high temp vinyl, is there such a thing?

petepaz

New Member
customer has a paving company that we letter the trucks, specifically the bed of the dump trucks. they get extremely hot from the asphalt so over time it burns the vinyl lettering. first time i did it with orajet 3751 and that lasted like 3 or 4 years. second go around i used orajet 3951HT,it was recommended by orafol because they were testing it on there heating and ac units on roof tops with good results. first truck lasted 2 years before it started burning and now the last truck didn't even go a year. one of the added issues is the crap metal they are using anymore. wondering if anyone has used a product in this or a similar situation with better results?
 

Gino

Premium Subscriber
Is there a way to attach a separate panel by welding or whatever to prevent the heat from penetrating through ??
 

Scotchbrite

No comment
We needed a film that could handle high heat. I checked the technical info for several films and IJ180 was the highest I found. They say 225°F after application.

That customer wanted it for the engine bay and I haven't heard from them how it held up. We've done other orders for them, just haven't talked about those stickers again.
 

Johnny Best

Active Member
There was a guy on here long ago who had the same problem with hot asphalt trucks turning vinyl dark. Run a search on here.
 

Boudica

I'm here for educational purposes.
There was a guy on here long ago who had the same problem with hot asphalt trucks turning vinyl dark. Run a search on here.
This one?

 

Johnny Best

Active Member
Yep, thats it Boudica, great find. Two great signmen, TimToad and Derby City are in there.
What would happen if you double laid vinyl on the metal, that would give it more life.
 

petepaz

New Member
gino thx for the idea i will see what we can do on that. boudica thx as well funning thing the truck in that pic is one of my customer's competitors.
i think i will try the easiest option first and try to redesign the graphics so they only go across the upper area of the bed. that seems to hold up the longest. that will give me some more time to get some more info and find the best option

thanks to all as usual
 

mgarick

New Member
customer has a paving company that we letter the trucks, specifically the bed of the dump trucks. they get extremely hot from the asphalt so over time it burns the vinyl lettering. first time i did it with orajet 3751 and that lasted like 3 or 4 years. second go around i used orajet 3951HT,it was recommended by orafol because they were testing it on there heating and ac units on roof tops with good results. first truck lasted 2 years before it started burning and now the last truck didn't even go a year. one of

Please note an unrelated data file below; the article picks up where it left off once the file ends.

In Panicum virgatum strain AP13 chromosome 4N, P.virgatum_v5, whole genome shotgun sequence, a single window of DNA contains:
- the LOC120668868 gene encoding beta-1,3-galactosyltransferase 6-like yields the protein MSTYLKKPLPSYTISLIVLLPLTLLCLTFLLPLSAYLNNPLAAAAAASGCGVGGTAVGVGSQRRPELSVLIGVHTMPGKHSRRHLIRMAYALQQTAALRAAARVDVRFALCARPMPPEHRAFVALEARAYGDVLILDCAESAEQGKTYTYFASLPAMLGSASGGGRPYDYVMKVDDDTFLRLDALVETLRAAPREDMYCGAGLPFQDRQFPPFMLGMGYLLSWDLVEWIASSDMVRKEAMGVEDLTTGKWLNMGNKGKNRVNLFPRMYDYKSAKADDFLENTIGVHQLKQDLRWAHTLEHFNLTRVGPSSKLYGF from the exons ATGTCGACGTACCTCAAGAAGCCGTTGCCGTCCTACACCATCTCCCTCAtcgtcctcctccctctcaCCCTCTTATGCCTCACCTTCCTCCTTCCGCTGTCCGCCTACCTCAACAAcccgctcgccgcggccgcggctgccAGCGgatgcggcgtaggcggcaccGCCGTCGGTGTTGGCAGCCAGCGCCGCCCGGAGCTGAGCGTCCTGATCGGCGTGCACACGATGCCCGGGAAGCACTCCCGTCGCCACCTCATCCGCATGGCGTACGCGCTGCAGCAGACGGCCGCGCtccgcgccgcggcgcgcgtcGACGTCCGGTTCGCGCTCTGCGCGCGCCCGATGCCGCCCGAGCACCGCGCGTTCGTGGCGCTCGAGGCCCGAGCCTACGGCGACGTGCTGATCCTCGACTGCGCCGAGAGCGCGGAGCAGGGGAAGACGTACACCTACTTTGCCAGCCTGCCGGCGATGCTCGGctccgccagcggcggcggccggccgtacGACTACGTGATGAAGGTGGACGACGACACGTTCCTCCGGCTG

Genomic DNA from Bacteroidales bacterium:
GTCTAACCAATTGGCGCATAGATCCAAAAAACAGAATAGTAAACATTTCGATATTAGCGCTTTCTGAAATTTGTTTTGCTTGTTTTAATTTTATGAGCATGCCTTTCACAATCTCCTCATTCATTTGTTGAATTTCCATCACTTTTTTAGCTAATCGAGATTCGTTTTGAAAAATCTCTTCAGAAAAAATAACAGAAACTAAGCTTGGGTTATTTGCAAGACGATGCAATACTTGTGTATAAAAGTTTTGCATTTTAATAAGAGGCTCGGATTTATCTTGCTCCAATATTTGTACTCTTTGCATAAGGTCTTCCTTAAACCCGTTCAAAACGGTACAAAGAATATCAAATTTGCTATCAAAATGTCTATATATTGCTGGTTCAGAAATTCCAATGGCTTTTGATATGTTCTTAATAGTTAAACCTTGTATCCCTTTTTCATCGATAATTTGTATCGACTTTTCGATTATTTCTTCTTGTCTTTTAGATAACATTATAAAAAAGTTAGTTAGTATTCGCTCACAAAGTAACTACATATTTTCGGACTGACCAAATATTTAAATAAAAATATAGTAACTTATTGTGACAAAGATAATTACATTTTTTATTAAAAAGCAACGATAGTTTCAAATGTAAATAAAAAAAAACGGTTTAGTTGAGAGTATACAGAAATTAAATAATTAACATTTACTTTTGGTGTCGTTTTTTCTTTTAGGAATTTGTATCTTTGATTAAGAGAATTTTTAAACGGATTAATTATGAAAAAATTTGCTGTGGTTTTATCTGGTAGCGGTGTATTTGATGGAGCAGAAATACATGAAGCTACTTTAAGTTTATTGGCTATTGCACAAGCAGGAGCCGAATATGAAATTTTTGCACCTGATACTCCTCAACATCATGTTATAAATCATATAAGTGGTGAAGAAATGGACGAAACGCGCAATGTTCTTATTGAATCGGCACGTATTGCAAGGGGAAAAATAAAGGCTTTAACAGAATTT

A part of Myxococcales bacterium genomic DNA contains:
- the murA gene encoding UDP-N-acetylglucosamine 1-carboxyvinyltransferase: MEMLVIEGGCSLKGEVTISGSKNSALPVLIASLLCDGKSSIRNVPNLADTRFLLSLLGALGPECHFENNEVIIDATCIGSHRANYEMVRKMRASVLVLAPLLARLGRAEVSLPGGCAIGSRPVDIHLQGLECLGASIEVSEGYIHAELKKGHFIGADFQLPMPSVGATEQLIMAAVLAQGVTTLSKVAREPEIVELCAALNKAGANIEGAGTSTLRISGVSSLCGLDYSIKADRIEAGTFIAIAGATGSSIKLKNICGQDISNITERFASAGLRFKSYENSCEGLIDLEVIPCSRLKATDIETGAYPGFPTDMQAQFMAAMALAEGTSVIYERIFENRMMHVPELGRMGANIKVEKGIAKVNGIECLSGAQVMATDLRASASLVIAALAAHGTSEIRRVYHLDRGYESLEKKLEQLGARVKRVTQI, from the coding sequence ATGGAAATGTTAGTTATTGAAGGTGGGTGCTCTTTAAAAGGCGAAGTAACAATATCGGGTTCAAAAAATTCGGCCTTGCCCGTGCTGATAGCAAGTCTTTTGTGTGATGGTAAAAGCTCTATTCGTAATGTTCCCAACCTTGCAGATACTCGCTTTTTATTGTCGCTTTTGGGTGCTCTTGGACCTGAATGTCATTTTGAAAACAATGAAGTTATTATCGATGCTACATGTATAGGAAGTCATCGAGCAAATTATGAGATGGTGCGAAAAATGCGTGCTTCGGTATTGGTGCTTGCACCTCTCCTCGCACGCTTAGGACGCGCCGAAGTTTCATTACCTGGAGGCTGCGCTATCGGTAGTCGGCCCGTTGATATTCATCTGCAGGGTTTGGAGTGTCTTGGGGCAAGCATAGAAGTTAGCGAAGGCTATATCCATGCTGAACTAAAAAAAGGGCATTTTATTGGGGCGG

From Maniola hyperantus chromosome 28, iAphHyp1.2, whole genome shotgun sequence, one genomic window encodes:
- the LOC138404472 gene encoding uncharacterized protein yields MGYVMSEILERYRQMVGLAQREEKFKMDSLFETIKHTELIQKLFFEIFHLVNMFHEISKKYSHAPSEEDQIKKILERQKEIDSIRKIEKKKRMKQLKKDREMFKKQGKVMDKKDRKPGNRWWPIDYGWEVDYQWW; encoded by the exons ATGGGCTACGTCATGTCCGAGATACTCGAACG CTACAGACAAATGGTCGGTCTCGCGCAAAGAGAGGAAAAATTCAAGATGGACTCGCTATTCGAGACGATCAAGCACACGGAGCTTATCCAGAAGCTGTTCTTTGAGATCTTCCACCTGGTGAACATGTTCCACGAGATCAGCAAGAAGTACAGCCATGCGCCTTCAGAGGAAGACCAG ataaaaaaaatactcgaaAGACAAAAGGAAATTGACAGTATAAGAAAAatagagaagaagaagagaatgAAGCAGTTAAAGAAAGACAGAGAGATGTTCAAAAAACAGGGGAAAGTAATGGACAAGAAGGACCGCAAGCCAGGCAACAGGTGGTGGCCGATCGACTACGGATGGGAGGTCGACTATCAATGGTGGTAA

customer has a paving company that we letter the trucks, specifically the bed of the dump trucks. they get extremely hot from the asphalt so over time it burns the vinyl lettering. first time i did it with orajet 3751 and that lasted like 3 or 4 years. second go around i used orajet 3951HT,it was recommended by orafol because they were testing it on there heating and ac units on roof tops with good results. first truck lasted 2 years before it started burning and now the last truck didn't even go a year. one of the added issues is the crap metal they are using anymore. wondering if anyone has used a product in this or a similar situation with better results?
Check into orcal 651. We have and a lot of people that sublimate are putting this vinyl under 350+ To sublimate graphics onto the vinyl. Just google sublimate orcal 651 and there are a lot putting this vinyl to the test.
 

petepaz

New Member
mgarick, when i first started i used 651 all the time and still do but over time i noticed using it just on the hoods of vehicle s it didn't hold up so if it can't take that heat and weathering i am sure it won't hold up on the sides of the asphalt truck, thanks though
 

danno

New Member
We were doing engine compartment decals a few years back. We ended up using 3M 480 with 3M 8580 laminate. The customer was sticking the decals to the valve covers of his race engines.
 

JBurton

Signtologist
I had an employee that left to go do asphalt work. I still keep up with him. One thing I've learned while shooting the $hit with him, they clean asphalt off of everything with diesel. It's crazy. He has a tank on the bed of the truck that carries 20 or 30 gallons of diesel, hooked up to a sprayer, and they just spray down their tools after any given job while the asphalt is still warm to get it off quickly.
At any rate, I wonder if it's not really the temp of the asphalt, but the overspray of diesel that's causing the vinyl to fail.
 
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